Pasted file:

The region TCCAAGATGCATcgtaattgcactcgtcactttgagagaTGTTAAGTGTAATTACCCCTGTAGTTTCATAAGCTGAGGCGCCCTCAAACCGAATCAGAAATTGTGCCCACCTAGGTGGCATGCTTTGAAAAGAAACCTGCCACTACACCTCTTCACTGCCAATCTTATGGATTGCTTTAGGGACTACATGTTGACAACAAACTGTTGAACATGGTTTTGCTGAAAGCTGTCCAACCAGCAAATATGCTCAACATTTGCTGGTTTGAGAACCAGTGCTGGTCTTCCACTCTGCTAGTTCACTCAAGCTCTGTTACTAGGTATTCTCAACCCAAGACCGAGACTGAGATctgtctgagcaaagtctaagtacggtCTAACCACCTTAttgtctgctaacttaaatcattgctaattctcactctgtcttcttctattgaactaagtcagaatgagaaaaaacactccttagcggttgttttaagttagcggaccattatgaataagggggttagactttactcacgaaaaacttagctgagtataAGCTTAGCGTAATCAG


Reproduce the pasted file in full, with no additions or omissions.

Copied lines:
The region TCCAAGATGCATcgtaattgcactcgtcactttgagagaTGTTAAGTGTAATTACCCCTGTAGTTTCATAAGCTGAGGCGCCCTCAAACCGAATCAGAAATTGTGCCCACCTAGGTGGCATGCTTTGAAAAGAAACCTGCCACTACACCTCTTCACTGCCAATCTTATGGATTGCTTTAGGGACTACATGTTGACAACAAACTGTTGAACATGGTTTTGCTGAAAGCTGTCCAACCAGCAAATATGCTCAACATTTGCTGGTTTGAGAACCAGTGCTGGTCTTCCACTCTGCTAGTTCACTCAAGCTCTGTTACTAGGTATTCTCAACCCAAGACCGAGACTGAGATctgtctgagcaaagtctaagtacggtCTAACCACCTTAttgtctgctaacttaaatcattgctaattctcactctgtcttcttctattgaactaagtcagaatgagaaaaaacactccttagcggttgttttaagttagcggaccattatgaataagggggttagactttactcacgaaaaacttagctgagtataAGCTTAGCGTAATCAG